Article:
Epidemiologists and virologists around the world agree that the mRNA vaccines have been proven vital around the world, and certainly in Israel where the third (booster) shot is available free to all citizens from the age of 12 – in saving lives from Coronavirus.
While the vaccines are an essential component in the battle against the epidemic, it is clear that different contexts such as the characteristics of populations in each country and vaccine availability – together with the dynamic changes in disease spread – demand crucial decision-making on strategies and priorities
Health officials and governmental leaders in every country in the world must make smart decisions about how to allocate vaccines and what sort of social distancing to mandate to combat the COVID-19 pandemic. Now, scientists at Ben-Gurion University of the Negev (BGU) in Beersheba have built a model that policymakers can use to simulate their choices and find the optimal one for their society.
Social distancing is an effective population-level mitigation strategy to prevent COVID19 propagation, the researcher wrote, “but it does not reduce the number of susceptible individuals and bears severe social consequences – a dire situation that can be overcome with the recently developed vaccines. Although a combination of these interventions should provide greater benefits than their isolated deployment, a mechanistic understanding of the interplay between them is missing.”
To tackle this challenge, they “developed an age-structured deterministic model in which vaccines are deployed during the pandemic to individuals who do not show symptoms. The model allows for flexible and dynamic prioritization strategies with shifts between target groups. We find a strong interaction between social distancing and vaccination in their effect on the proportion of hospitalizations. In particular, prioritizing vaccines to elderly (60+) before adults (20 to 59) is more effective when social distancing is applied to adults or uniformly.”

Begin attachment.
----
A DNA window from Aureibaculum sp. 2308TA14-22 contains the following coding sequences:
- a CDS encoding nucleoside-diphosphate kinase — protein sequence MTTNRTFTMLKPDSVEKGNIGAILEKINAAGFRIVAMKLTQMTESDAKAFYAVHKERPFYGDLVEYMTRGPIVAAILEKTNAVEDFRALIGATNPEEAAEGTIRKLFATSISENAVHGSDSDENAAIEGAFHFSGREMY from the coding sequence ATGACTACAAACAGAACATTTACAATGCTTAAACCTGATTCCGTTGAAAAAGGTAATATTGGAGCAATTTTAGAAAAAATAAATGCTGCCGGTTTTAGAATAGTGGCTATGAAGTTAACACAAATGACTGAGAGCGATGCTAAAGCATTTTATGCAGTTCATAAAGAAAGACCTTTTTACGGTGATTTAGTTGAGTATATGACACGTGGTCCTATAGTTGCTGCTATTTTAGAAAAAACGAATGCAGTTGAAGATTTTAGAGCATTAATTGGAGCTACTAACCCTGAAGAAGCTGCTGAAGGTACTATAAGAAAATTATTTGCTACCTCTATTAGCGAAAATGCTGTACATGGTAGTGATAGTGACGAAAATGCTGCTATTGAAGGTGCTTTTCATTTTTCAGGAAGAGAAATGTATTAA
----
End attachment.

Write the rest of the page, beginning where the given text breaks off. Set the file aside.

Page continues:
The model “can tell you, for instance, whether it makes more sense to vaccinate the elderly and demand more social distancing from adults or vice versa,” said Dr. Shai Pilosof of BGU’s department of life sciences in the Faculty of Natural Sciences.
Their model was published recently in the peer-reviewed PLOS Computational Biology under the title “The interplay between vaccination and social distancing strategies affects COVID19 population-level outcomes.”
Some countries like Israel and the US have purchased ample supplies of vaccines, while others have only limited amounts. The new model can help calibrate vaccine deployment and social distancing. For example, according to their model, vaccinating the elderly and imposing social distancing mandates on adults is generally more effective than forcing the elderly to stay home and vaccinating the adults.
Prof. Nadav Davidovitch, director of BGU’s School of Public Health in the Faculty of Health Sciences and chairman of the Israel Public Health Physicians Association and a member of the Israeli National Expert Committee on COVID19, noted: “The current COVID-19 global situation demands a multilayered response. Our model can be applied by different countries to simulate and optimize responses.”